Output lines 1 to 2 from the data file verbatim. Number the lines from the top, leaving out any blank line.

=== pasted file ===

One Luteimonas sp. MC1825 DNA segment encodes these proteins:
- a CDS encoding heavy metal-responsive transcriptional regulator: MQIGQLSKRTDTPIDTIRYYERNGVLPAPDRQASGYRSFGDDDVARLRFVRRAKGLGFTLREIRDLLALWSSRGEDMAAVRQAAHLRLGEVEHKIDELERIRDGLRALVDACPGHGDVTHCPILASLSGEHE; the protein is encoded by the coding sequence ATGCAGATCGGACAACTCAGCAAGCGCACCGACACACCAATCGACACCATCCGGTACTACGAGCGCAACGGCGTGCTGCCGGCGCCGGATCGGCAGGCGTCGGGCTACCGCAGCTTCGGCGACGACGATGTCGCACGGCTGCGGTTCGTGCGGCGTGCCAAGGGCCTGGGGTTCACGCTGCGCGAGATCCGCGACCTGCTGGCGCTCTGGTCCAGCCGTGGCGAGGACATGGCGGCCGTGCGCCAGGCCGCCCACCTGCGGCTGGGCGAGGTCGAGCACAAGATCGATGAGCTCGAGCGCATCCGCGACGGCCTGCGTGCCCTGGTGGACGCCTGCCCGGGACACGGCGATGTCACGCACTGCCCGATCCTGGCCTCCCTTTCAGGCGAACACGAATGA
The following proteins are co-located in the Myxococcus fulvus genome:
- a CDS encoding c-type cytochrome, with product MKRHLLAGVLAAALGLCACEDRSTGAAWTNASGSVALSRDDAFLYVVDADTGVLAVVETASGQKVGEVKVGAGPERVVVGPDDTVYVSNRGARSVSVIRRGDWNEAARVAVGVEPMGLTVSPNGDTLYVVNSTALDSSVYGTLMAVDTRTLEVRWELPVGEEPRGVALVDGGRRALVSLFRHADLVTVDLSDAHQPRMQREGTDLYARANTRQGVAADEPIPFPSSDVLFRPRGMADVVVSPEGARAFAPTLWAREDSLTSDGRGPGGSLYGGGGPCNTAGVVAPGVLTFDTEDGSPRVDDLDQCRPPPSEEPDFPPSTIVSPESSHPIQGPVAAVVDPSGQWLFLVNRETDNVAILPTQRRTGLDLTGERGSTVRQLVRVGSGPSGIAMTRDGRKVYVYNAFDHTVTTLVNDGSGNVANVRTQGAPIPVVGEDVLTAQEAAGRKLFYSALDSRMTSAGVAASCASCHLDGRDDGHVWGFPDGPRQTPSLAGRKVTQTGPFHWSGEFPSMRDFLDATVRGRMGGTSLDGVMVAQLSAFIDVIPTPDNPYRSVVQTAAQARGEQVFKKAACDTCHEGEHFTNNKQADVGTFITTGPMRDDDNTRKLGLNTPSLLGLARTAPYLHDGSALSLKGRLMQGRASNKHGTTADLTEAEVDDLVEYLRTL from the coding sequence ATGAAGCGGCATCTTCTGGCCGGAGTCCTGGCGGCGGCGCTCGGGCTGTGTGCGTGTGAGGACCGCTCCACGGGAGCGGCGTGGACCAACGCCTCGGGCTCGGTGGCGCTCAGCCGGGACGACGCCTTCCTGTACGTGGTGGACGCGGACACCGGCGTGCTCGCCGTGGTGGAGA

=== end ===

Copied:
One Luteimonas sp. MC1825 DNA segment encodes these proteins:
- a CDS encoding heavy metal-responsive transcriptional regulator: MQIGQLSKRTDTPIDTIRYYERNGVLPAPDRQASGYRSFGDDDVARLRFVRRAKGLGFTLREIRDLLALWSSRGEDMAAVRQAAHLRLGEVEHKIDELERIRDGLRALVDACPGHGDVTHCPILASLSGEHE; the protein is encoded by the coding sequence ATGCAGATCGGACAACTCAGCAAGCGCACCGACACACCAATCGACACCATCCGGTACTACGAGCGCAACGGCGTGCTGCCGGCGCCGGATCGGCAGGCGTCGGGCTACCGCAGCTTCGGCGACGACGATGTCGCACGGCTGCGGTTCGTGCGGCGTGCCAAGGGCCTGGGGTTCACGCTGCGCGAGATCCGCGACCTGCTGGCGCTCTGGTCCAGCCGTGGCGAGGACATGGCGGCCGTGCGCCAGGCCGCCCACCTGCGGCTGGGCGAGGTCGAGCACAAGATCGATGAGCTCGAGCGCATCCGCGACGGCCTGCGTGCCCTGGTGGACGCCTGCCCGGGACACGGCGATGTCACGCACTGCCCGATCCTGGCCTCCCTTTCAGGCGAACACGAATGA